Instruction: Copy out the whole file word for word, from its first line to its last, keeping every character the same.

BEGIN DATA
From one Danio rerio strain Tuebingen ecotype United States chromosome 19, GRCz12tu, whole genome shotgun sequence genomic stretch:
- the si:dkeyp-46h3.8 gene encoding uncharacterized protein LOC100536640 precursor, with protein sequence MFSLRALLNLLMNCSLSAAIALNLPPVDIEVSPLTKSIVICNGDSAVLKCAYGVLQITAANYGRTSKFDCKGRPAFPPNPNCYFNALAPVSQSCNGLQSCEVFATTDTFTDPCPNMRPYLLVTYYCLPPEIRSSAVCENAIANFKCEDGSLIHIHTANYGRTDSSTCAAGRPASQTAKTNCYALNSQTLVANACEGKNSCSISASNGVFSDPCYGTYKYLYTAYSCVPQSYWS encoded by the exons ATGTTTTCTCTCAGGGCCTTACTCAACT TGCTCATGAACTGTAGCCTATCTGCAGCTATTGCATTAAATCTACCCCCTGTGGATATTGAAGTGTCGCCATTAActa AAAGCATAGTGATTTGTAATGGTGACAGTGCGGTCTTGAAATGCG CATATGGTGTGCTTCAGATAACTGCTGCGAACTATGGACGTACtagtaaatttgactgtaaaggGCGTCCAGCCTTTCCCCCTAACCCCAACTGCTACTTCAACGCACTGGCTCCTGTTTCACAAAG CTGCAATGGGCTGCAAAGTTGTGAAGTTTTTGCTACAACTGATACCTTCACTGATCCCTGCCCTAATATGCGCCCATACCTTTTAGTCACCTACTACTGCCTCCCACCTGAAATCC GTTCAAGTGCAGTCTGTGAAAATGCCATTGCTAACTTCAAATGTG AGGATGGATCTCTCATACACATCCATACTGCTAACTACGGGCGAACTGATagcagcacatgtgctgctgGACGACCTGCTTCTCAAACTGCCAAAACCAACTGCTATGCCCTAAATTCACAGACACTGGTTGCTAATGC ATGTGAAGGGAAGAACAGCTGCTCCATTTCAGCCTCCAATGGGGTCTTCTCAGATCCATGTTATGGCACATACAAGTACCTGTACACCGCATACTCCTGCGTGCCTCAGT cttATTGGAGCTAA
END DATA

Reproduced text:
From one Danio rerio strain Tuebingen ecotype United States chromosome 19, GRCz12tu, whole genome shotgun sequence genomic stretch:
- the si:dkeyp-46h3.8 gene encoding uncharacterized protein LOC100536640 precursor, with protein sequence MFSLRALLNLLMNCSLSAAIALNLPPVDIEVSPLTKSIVICNGDSAVLKCAYGVLQITAANYGRTSKFDCKGRPAFPPNPNCYFNALAPVSQSCNGLQSCEVFATTDTFTDPCPNMRPYLLVTYYCLPPEIRSSAVCENAIANFKCEDGSLIHIHTANYGRTDSSTCAAGRPASQTAKTNCYALNSQTLVANACEGKNSCSISASNGVFSDPCYGTYKYLYTAYSCVPQSYWS encoded by the exons ATGTTTTCTCTCAGGGCCTTACTCAACT TGCTCATGAACTGTAGCCTATCTGCAGCTATTGCATTAAATCTACCCCCTGTGGATATTGAAGTGTCGCCATTAActa AAAGCATAGTGATTTGTAATGGTGACAGTGCGGTCTTGAAATGCG CATATGGTGTGCTTCAGATAACTGCTGCGAACTATGGACGTACtagtaaatttgactgtaaaggGCGTCCAGCCTTTCCCCCTAACCCCAACTGCTACTTCAACGCACTGGCTCCTGTTTCACAAAG CTGCAATGGGCTGCAAAGTTGTGAAGTTTTTGCTACAACTGATACCTTCACTGATCCCTGCCCTAATATGCGCCCATACCTTTTAGTCACCTACTACTGCCTCCCACCTGAAATCC GTTCAAGTGCAGTCTGTGAAAATGCCATTGCTAACTTCAAATGTG AGGATGGATCTCTCATACACATCCATACTGCTAACTACGGGCGAACTGATagcagcacatgtgctgctgGACGACCTGCTTCTCAAACTGCCAAAACCAACTGCTATGCCCTAAATTCACAGACACTGGTTGCTAATGC ATGTGAAGGGAAGAACAGCTGCTCCATTTCAGCCTCCAATGGGGTCTTCTCAGATCCATGTTATGGCACATACAAGTACCTGTACACCGCATACTCCTGCGTGCCTCAGT cttATTGGAGCTAA